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ONE MAN’S TREASURE
by Marta Martin




Ken Farmer from the Antiques Road Show is coming here soon. I’ve always enjoyed the element of surprise the show generates. Some folks bring in some neat stuff only to learn it’s a heap of junk, and still others come to find that their old stuff is worth a bit of money. Me, I don’t know anything about any of it.

I think it is quite interesting that you are charged admission and then fifteen dollars per item for appraisal. Hmmm . . . I’m not sure I like the sound of that. I’m thinking Ken gets to look at all this nice stuff, and all of this gets filmed for the show--wait a minute. Ken, you want to look at my junk; then maybe you should pay me.

Of course, there is that nagging question: What would I bring? Last time I took a good look around, everything I owned was very lovingly worn. Emphasis on the very. Hand me downs, cast-offs--clean and presentable, not very valuable.

Well, there is that old tabletop grandfather clock. Then I remember that my son knocked it off my credenza; and even though the nice man from Nitro said he fixed it, it has never chimed again. Scratch that. My mother’s cedar chest sits in my bedroom still holding old blankets that smell like mothballs. Do you think those little places where the dog chewed it would lessen its value? Probably. I did have that nice old vase but someone in my house under the age of twelve took a baseball bat to it.

Fact is, I don’t have very much. My folks never owned their own home. My dad worked two jobs, my mom helping him to put three kids through school. The most valuable things my folks gave me I hold in my heart and in my recipe box. They’re intangible and not for sale.

I smile that night in my sleep as I dream of a visit with Mr. Farmer in early October at the LaBelle Theatre in South Charleston, West Virginia. What would he think of my most treasured possessions?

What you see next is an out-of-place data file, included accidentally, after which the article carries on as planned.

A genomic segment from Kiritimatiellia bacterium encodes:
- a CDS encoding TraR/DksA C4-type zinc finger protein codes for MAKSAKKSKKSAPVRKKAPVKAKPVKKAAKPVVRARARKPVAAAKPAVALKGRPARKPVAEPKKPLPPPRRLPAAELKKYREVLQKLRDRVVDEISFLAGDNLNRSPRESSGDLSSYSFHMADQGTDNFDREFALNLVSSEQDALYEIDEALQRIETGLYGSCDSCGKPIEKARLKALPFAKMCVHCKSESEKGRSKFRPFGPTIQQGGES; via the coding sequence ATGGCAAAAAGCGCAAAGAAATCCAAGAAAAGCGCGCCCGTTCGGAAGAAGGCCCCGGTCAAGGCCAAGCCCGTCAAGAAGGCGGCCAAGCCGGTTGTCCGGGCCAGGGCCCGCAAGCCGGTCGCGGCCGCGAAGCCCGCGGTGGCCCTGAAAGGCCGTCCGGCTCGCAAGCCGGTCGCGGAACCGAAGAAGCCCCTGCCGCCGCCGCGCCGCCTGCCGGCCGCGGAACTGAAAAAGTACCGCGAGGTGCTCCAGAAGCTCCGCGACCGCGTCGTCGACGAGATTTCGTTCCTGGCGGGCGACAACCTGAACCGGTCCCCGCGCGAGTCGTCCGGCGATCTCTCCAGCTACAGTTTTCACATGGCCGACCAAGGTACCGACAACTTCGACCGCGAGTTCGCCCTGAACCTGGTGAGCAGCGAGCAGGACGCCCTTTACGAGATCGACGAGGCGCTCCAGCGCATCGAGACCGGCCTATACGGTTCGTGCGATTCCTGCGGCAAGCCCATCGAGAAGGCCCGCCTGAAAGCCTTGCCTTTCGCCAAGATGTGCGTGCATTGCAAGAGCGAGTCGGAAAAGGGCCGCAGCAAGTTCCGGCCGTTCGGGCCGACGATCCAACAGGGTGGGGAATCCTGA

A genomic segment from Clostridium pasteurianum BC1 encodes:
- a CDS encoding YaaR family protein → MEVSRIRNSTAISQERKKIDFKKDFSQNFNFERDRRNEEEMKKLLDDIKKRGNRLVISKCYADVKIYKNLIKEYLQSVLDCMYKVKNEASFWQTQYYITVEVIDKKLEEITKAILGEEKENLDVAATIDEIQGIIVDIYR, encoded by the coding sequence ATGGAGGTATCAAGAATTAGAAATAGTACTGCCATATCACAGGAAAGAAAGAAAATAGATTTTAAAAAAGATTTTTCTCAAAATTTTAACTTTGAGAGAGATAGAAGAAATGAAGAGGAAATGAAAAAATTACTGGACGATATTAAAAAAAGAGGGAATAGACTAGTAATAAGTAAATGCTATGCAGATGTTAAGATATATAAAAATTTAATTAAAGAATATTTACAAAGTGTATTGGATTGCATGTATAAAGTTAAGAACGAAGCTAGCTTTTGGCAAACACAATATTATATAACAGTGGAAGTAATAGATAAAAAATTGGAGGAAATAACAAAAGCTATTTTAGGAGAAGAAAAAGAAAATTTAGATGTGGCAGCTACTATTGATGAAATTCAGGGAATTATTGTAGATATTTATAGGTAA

“It’s a recipe card,” he says, holding it disdainfully by one corner.

“It’s not just a card, Ken.” I nudge him. “That's my momma’s apple strudel recipe. Every Serbian woman on the south side of Pittsburgh in the 1960s would have killed to have it.”

“And this rag?”

“Why, that’s Goggy!”

“Do tell.”

“Well, I couldn’t say 'doggy' when I was a kid. It’s my blankey! He went all the way through college with me, Ken.”

“And it looks like it,” he says, his eyes large. “Anything else?”

“There’s this.” I hand him the clear glass teddy bear frame with a lock of hair inside, bound by a tiny baby blue ribbon.

“Someone famous, I presume?”

“Not yet. That’s from my son’s first haircut. Now, here’s the thing—he was almost five! Hair down to his shoulders! It was beautiful, and I wouldn’t cut it until he said so.”

“Really.” (Annoyed again.) “Whatever would make him want to cut his hair?” (Eyes rolling.)

“Couldn’t get his football helmet on!” I slap Ken on the arm like an old friend.

“Of course.” He nods, weary of my visit.

“This is the tooth of an animal,” he says as he holds Zeus’s puppy tooth in his hand as though it came from the litter box and not my shag carpeting.

“Yeah, and this is Mango’s collar. I kept it after he died. He looked so nice in blue. Oh, and I want to show you these. My daughters made them for me. Macaroni necklaces.”

“Madam, do you mean pasta?”

“Yeah, but don’t eat ‘em or anything.”

“Is there anything else in your bottomless bag of any value?”

“Yeah, look at this.”

I pull out a black and white photograph that I am lucky enough to own. A war photographer from Dunbar took it during the Vietnam War. It’s a photograph of a priest serving Communion in the jungle—guns laid aside, young men with their heads bowed. There is not much to say when looking at this photo. No one ever really can speak.

“It reminds me that there is nowhere on this earth that God can’t go, Ken.”

He waits a moment before speaking. “Your things are sentimental and lovely--”

“Ken, you can’t put a price on these things; they’re priceless. You don’t have to say it. It’s been fun.”

In reality, Mr. Farmer will come and leave without the pleasure of knowing me and seeing my most valued possessions. But it’s a lovely fantasy. I think I will keep this in mind when I need to be reminded of how truly rich I am.


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Marta Martin makes her home in Charleston, West Virginia. After spending 17 years in radio she gave up her microphone for a keyboard and has been writing ever since. She says writing is the only thing that comes close to the "shut up and listen while I talk" kind of feeling she enjoyed in her radio days. Contact her at FunnyGirl@southernhumorists.com.



EDITOR'S NOTE: We are saddened to report Marta's death on Friday, May 19, 2006. She will certainly be missed and remembered as a tremendously talented writer.

Read more of Marta Martin's stories at USADEEPSOUTH!
Strength in Unity
John, Jess and Jimmy

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